Antti Niemi, meanwhile, was exactly what he needed to be for 15 minutes, which is to say he made (are you ready for this?) one save. Yes, for all of the Kings’ pressure (they out-attempted Dallas 80% to 20% in the third period at 5v5), they only managed to test Antti Niemi a single time, and he held the fort. Congratulations to Antti Niemi for winning the hockey game. Also, congratulations to Niemi for staying in after getting pretty flagrantly elbowed by Jordan Nolan, who “tripped” and then tried to stop his fall in the most uncommon method imaginable to any human who has ever fallen. Thankfully, Niemi was able to stay in the game, as Kari Lehtonen probably wasn’t in the best frame of mind to come right back in the game at that particular moment, I am guessing.

And hey, did someone say something about falling? Well, perhaps you saw Drew Doughty, whose programming took a second to fully digest Eakin’s retaliatory slash to his leg (as payback for Doughty’s hip check on Lindell) before running Dustin_Brown.exe and sprawling himself just all over the place. But hey, if it helps your team, you can’t really blame them for doing it, right? And somehow I doubt the NHL is going to look askance at a recent Norris Trophy winner, so don’t expect a fine or anything like that. (I went on to give some rather bitter and cynical recountings of past abuses against Stars players that have gone unpunished by DoPS, but I’ve deleted them. It’s late, and we’re better than that. Not much better, but a little.)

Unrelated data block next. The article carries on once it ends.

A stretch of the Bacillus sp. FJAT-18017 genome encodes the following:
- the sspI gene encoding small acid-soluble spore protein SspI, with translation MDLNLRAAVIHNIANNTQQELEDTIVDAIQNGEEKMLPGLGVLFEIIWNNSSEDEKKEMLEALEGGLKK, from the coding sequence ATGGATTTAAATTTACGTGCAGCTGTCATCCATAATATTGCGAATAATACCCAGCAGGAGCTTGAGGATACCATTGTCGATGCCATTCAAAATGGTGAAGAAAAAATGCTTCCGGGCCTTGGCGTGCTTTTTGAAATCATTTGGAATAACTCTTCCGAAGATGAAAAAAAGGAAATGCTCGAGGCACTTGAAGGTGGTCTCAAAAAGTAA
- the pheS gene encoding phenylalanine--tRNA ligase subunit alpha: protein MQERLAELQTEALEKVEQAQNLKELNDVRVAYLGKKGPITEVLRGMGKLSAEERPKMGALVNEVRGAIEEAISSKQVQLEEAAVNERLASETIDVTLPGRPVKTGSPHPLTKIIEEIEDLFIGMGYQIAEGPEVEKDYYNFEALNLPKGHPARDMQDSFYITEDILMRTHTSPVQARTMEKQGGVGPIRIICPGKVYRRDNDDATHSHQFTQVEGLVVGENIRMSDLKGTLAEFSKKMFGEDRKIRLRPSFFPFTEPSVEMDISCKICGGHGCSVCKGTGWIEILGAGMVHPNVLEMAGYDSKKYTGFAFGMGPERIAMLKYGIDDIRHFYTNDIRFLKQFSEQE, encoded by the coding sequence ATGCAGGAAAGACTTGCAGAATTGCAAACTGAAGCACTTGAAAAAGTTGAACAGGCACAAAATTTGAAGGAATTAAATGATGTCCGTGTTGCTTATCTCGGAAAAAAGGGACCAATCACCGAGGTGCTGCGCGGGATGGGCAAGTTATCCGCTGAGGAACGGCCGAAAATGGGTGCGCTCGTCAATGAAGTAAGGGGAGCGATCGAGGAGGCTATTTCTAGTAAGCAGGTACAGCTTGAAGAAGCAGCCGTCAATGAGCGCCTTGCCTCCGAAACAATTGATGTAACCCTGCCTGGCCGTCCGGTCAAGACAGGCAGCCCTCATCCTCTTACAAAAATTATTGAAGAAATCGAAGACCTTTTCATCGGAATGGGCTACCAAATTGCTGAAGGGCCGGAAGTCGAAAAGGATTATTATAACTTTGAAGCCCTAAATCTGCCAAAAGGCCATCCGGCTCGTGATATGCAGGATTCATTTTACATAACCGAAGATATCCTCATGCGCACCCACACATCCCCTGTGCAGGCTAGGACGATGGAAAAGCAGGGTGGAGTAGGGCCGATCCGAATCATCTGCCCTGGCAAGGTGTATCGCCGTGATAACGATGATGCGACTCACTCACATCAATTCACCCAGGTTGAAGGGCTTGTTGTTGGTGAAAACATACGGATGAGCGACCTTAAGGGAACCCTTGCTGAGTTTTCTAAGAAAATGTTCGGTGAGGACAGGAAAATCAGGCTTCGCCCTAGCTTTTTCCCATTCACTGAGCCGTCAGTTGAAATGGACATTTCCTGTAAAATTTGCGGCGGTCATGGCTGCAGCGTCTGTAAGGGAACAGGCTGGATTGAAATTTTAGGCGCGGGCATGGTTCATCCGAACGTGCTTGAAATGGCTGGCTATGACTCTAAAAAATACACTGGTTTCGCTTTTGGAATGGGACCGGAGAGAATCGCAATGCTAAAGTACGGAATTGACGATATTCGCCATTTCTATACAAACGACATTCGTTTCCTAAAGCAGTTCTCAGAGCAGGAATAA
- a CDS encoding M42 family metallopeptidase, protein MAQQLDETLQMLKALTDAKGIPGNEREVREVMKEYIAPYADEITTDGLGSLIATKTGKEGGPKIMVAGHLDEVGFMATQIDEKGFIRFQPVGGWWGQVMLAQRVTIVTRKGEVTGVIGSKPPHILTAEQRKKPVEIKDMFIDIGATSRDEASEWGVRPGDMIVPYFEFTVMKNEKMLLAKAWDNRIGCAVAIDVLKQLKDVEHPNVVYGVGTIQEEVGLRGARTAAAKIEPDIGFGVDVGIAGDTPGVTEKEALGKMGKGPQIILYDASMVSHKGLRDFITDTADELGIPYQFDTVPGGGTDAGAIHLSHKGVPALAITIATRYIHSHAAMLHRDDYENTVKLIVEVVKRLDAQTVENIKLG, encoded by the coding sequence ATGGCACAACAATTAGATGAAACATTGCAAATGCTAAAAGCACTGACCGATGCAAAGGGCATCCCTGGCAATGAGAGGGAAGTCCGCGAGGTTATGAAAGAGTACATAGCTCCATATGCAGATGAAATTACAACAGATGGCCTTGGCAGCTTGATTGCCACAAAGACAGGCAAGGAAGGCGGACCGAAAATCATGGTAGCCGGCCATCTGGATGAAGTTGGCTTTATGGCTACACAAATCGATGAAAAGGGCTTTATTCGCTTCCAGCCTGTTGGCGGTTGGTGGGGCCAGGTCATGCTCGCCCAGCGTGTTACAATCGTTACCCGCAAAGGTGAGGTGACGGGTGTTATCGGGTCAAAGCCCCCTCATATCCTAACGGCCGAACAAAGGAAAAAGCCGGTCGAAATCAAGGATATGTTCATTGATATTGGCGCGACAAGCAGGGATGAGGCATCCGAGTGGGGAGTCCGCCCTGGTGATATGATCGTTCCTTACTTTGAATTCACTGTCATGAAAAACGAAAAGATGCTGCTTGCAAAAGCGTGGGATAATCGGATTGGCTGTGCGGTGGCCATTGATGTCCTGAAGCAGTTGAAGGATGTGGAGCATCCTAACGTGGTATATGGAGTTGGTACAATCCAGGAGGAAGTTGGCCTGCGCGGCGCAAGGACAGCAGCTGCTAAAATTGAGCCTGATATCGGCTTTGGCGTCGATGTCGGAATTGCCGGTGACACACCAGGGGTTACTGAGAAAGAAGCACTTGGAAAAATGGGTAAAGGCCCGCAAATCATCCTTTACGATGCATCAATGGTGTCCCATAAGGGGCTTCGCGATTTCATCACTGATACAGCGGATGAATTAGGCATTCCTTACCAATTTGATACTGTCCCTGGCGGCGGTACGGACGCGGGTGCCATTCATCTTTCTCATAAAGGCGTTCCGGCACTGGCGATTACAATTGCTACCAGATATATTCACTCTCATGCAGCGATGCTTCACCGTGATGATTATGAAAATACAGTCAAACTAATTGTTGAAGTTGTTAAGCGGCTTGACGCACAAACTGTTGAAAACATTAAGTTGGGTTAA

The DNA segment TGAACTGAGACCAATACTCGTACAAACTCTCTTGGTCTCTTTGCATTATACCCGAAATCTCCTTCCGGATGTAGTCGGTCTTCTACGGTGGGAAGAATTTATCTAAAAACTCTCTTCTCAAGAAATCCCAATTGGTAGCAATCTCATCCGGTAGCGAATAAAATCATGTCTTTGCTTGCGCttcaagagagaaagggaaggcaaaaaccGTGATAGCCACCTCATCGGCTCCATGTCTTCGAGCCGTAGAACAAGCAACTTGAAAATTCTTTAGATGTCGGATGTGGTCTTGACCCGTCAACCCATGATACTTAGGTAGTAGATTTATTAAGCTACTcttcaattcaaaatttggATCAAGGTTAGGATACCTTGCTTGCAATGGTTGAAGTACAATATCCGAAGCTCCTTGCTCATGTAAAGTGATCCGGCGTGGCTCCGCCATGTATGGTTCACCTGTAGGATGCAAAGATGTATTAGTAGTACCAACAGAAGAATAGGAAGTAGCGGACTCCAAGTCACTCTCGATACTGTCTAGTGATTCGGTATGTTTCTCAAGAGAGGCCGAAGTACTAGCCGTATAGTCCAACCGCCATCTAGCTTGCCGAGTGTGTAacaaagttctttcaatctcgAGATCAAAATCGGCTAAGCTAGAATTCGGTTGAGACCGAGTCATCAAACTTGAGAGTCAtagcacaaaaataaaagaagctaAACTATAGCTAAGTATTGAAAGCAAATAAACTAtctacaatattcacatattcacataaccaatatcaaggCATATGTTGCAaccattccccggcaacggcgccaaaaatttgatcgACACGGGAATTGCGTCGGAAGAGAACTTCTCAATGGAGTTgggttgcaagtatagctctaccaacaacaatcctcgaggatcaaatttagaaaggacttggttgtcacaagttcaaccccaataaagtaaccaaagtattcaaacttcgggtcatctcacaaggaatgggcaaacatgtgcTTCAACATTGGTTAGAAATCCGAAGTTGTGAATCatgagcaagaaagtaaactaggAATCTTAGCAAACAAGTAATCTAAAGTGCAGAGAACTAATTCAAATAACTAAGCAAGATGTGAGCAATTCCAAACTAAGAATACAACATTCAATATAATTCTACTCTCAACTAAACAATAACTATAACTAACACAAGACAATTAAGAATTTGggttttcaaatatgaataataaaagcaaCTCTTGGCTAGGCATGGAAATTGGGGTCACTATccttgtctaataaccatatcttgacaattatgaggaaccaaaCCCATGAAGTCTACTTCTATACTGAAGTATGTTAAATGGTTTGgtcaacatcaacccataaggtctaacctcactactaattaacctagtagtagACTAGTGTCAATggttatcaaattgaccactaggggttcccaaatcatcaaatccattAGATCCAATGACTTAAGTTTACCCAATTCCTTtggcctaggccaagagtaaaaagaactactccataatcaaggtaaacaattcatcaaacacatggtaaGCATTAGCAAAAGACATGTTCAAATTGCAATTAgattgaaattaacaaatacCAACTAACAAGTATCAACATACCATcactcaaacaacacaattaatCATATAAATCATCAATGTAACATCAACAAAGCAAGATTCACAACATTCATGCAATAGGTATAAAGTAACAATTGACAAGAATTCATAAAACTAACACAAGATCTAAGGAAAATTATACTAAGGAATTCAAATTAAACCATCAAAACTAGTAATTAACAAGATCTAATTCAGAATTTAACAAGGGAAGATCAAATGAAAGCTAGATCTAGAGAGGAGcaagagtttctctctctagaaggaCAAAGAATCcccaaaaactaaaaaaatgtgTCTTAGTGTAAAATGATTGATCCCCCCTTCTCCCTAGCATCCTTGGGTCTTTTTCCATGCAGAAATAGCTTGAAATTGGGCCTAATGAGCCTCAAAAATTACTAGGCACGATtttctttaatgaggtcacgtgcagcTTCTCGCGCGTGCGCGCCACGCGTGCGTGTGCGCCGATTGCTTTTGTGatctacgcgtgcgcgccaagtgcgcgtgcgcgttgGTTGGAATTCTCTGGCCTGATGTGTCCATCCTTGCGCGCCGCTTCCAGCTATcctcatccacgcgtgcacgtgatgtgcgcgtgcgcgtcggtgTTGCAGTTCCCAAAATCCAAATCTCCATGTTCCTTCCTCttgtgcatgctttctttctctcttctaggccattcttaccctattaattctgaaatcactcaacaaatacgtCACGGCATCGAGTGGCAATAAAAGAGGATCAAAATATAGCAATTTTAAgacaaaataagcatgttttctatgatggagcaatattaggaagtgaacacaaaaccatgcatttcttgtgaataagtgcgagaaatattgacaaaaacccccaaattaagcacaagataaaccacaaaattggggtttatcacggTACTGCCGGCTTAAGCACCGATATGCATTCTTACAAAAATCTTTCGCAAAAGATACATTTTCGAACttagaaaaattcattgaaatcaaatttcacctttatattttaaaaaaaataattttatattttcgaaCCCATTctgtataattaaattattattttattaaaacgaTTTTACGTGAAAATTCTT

There weren’t a ton of genuine positives from this game other than the result. I thoroughly enjoyed the prolonged sequence in the third where Jamie Oleksiak’s stick was broken, and he was not given a stick right away. Oleksiak was tentatively maintaining his position in the faceoff circle as a board battle ensued, unsure of whether to leave the ice for a stick, when Adam Cracknell finally just came down and took his place and told him to go to the bench, and that is how Adam Cracknell went on to play defense and do nothing for seven seconds while the puck stayed enmeshed along the boards and Oleksiak got a new stick. Cracknell is a savvy veteran, at times.

Dallas was hemmed in their zone far too much to be happy about, and if you don’t think the Kings had their zone exit strategies scouted, I don’t know what to tell you. Dallas was fortunate tonight, but then so were the Kings. Dallas just happened to be the first one back out of the giant, slimy Double Dare Nose with the flag tonight. And maybe we should just be happy about the flag for now and worry about the slime in the second half. No pressure, Stars.